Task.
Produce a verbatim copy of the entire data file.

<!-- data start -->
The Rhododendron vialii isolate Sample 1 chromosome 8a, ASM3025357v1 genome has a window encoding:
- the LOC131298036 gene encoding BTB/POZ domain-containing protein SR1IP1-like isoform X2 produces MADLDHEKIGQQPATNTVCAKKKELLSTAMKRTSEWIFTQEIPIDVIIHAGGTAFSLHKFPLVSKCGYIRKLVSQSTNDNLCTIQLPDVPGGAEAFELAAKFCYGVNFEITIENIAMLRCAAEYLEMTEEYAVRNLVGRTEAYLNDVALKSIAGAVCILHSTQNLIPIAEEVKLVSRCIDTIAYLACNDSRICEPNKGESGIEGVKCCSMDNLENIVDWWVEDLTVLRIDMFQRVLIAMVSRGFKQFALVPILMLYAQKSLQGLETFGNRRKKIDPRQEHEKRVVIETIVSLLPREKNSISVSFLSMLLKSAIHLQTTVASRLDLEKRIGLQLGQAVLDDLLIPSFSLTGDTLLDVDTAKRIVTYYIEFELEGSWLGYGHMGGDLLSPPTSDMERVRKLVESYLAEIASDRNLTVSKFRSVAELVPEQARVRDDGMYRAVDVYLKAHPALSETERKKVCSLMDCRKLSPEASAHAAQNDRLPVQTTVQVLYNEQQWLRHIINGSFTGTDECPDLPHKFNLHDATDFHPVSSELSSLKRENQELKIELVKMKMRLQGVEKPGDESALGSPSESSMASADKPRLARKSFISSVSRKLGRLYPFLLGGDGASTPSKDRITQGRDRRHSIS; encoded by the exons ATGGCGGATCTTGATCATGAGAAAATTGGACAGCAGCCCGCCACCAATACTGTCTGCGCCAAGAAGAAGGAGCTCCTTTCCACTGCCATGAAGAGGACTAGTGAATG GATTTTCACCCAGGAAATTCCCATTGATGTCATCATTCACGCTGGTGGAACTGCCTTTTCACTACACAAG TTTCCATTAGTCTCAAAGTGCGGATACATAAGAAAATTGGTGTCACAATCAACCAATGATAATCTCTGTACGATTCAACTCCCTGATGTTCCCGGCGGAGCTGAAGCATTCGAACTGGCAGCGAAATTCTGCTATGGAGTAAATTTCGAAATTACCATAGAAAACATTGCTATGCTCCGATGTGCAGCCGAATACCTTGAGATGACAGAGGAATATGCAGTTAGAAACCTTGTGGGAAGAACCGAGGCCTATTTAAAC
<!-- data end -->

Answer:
The Rhododendron vialii isolate Sample 1 chromosome 8a, ASM3025357v1 genome has a window encoding:
- the LOC131298036 gene encoding BTB/POZ domain-containing protein SR1IP1-like isoform X2 produces MADLDHEKIGQQPATNTVCAKKKELLSTAMKRTSEWIFTQEIPIDVIIHAGGTAFSLHKFPLVSKCGYIRKLVSQSTNDNLCTIQLPDVPGGAEAFELAAKFCYGVNFEITIENIAMLRCAAEYLEMTEEYAVRNLVGRTEAYLNDVALKSIAGAVCILHSTQNLIPIAEEVKLVSRCIDTIAYLACNDSRICEPNKGESGIEGVKCCSMDNLENIVDWWVEDLTVLRIDMFQRVLIAMVSRGFKQFALVPILMLYAQKSLQGLETFGNRRKKIDPRQEHEKRVVIETIVSLLPREKNSISVSFLSMLLKSAIHLQTTVASRLDLEKRIGLQLGQAVLDDLLIPSFSLTGDTLLDVDTAKRIVTYYIEFELEGSWLGYGHMGGDLLSPPTSDMERVRKLVESYLAEIASDRNLTVSKFRSVAELVPEQARVRDDGMYRAVDVYLKAHPALSETERKKVCSLMDCRKLSPEASAHAAQNDRLPVQTTVQVLYNEQQWLRHIINGSFTGTDECPDLPHKFNLHDATDFHPVSSELSSLKRENQELKIELVKMKMRLQGVEKPGDESALGSPSESSMASADKPRLARKSFISSVSRKLGRLYPFLLGGDGASTPSKDRITQGRDRRHSIS; encoded by the exons ATGGCGGATCTTGATCATGAGAAAATTGGACAGCAGCCCGCCACCAATACTGTCTGCGCCAAGAAGAAGGAGCTCCTTTCCACTGCCATGAAGAGGACTAGTGAATG GATTTTCACCCAGGAAATTCCCATTGATGTCATCATTCACGCTGGTGGAACTGCCTTTTCACTACACAAG TTTCCATTAGTCTCAAAGTGCGGATACATAAGAAAATTGGTGTCACAATCAACCAATGATAATCTCTGTACGATTCAACTCCCTGATGTTCCCGGCGGAGCTGAAGCATTCGAACTGGCAGCGAAATTCTGCTATGGAGTAAATTTCGAAATTACCATAGAAAACATTGCTATGCTCCGATGTGCAGCCGAATACCTTGAGATGACAGAGGAATATGCAGTTAGAAACCTTGTGGGAAGAACCGAGGCCTATTTAAAC